The hot lights shining on the faces of City High performers signal what they’ve been waiting for since June-the beginning of show choir season. Even though Works in Progress lacks any special lighting or costumes, it’s an extremely important performance for show choir members.
“It’s like our dry run before our winter show because we get a feel for performing in front of people,” Keaton Scandrett ‘18, said. A low-stakes chance to perform, Works in Progress serves as a jumping off point.
“Works in Progress isn’t supposed to be perfect, it’s supposed to be a work in progress,” said Jessie Shaw ‘17, 4th Ave member. Performers agree that the goal of Works in Progress is start getting comfortable performing. Works in Progress is especially important to City High’s prep group, City Lights, because for many, it’s their first show choir performance ever. City Lights, made up of mostly underclassmen, were the first performers of the night. For many, the moment when the group was announced was the most nerve-wracking.
“When they announced City Lights I was trying to remember my notes and the lyrics of the songs,” Elias Perez ‘19 said, laughing at himself. “But once I got into the groove of dancing, I wasn’t nervous.” The group performed 3 of their 5 songs at Works in Progress and Showtime, West’s prep group performed 4 of their 5 songs. Scandrett believes there is underlying tension between the schools.
“Even though everyone was very kind, you feel a tension,” Scandrett said. “There’s always some pressure to be better.” Although Scandrett doesn’t like the rivalry, she isn’t worried about how the groups compared at Works in Progress. “West usually is a lot more polished in this part of the season but later in the season we tend to peak and then stuff evens out,” Scandrett said.
On the other hand, Perez loves the competitive side to Works in Progress.
“We showed West that they have competition this year,” Perez said.
Although Berry recognizes that the programs are compared, he doesn’t feel pressured.
“It’s really fun to share the stage with them,” said Berry. “We feel like we need to be better than West High and that’s very healthy but it’s more important to be nice.” Berry believes that both programs are strong and although they’re compared, the schools support each other at Works in Progress. “Everything is compared. That’s just the nature of the beast,” said Berry. “It’s not going to define our program whether we’re great or just good at Works in Progress.”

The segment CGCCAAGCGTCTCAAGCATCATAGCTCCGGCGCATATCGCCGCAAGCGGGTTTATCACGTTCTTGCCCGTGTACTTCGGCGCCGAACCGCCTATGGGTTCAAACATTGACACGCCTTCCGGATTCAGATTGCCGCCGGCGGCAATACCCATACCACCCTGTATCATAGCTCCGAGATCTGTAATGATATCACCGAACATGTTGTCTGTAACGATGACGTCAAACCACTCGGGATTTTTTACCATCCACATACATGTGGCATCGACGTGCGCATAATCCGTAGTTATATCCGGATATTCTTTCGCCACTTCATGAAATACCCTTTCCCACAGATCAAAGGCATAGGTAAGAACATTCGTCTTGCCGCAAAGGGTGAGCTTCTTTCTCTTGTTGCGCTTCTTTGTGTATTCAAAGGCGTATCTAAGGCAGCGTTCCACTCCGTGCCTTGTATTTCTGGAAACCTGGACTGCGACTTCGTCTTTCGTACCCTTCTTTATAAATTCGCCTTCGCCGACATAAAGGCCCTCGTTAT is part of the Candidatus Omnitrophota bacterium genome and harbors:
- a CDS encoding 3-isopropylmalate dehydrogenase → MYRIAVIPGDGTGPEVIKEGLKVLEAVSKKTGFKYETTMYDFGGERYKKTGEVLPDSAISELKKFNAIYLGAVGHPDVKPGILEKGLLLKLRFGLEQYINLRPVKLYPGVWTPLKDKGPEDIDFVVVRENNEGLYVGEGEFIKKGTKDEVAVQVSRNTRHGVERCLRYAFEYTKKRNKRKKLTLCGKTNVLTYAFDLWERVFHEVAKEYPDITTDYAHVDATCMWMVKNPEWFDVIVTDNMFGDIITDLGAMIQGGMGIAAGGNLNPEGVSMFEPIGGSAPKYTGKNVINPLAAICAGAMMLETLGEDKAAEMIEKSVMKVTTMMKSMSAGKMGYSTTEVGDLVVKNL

Shaw agrees. “For all the Works in Progresses I’ve been in, I’ve never really felt like I had to compete with West because that’s not what show choir is,” Shaw said.
4th Ave had an amazing performance and Berry isn’t surprised.
“Everybody did what they were supposed to do and succeeded and realized that with hard work comes reward,” said Berry. Berry exudes confidence in 4th Ave’s potential. “I knew they were ready to go and there was nothing to be nervous about because they were prepared.” 4th Ave’s hard work and dedication this year is paying off. Usually at Works in Progress, 4th Ave performs 4 out of their 5 songs. This year however, 4th Ave performed their full show for Works in Progress for the first time. “They know they have a fantastic show,” said Berry. “They knocked it out of the park and they’re gonna get even better.” Scandrett agrees. In fact, her favorite part of the night was watching 4th Ave perform. Scandrett’s favorite part about 4th Ave’s show is their infectious energy.
“They just make you want to get up and start dancing,” Scandrett said.
Another contributing factor to 4th Ave’s stellar show this year is that Berry isn’t directing both show choirs. Giving 4th Ave his full attention, Berry feels that the group is more prepared than they were at Works in Progress last year.
4th Ave plans to continue working to clean and perfect their show. “There’s always room for improvement,” Berry said. In rehearsals following Works in Progress, 4th Ave will watch a video of their performance and dissect it to make their show even stronger.
What’s Berry’s secret to success? Above all, Berry preaches that his performers be in charge of their individual performances.
“You can’t just go through the motions and be successful. Everybody should be able to stand up and sing and dance the show if I ask them to,” said Berry. “If your individual performance is where it should be then my wife and I can make the ensemble into something spectacular.”
Berry is confident that 4th Ave has the potential to win big if they keep putting in the work. “They know that we have a championship show and they better be ready to go,” Berry said.
No matter how good or bad the shows may be, over the years the bond between City Lights and 4th Ave has made City High’s program even stronger.
“When the varsity group is going out of their heads screaming for you it’s a really good feeling because they’re amazing,” Scandrett said.
Shaw agrees that the mutual support is beneficial.
“I love performing in front of audiences, especially with City Lights,” Shaw said. “The cheers fuel me and make me do better.”
Berry’s favorite moment of the night was watching City Lights perform.
“I absolutely loved to see City Lights bloom and become confident because 4th Ave was supporting them,” Berry said. “It was neat to see that comradery.”
With competitions quickly approaching, Berry wants City High performers to keep in mind what’s really important. “It’s not about who wins or loses. It’s about supporting music and having a blast.”
City High’s show choirs will be performing next at the Winter Show on December 12th in Opstad Auditorium. City and West’s show choirs will be sharing the stage again at General IC Area Scholarship for Students Benefit Concert on January 6th in Opstad Auditorium.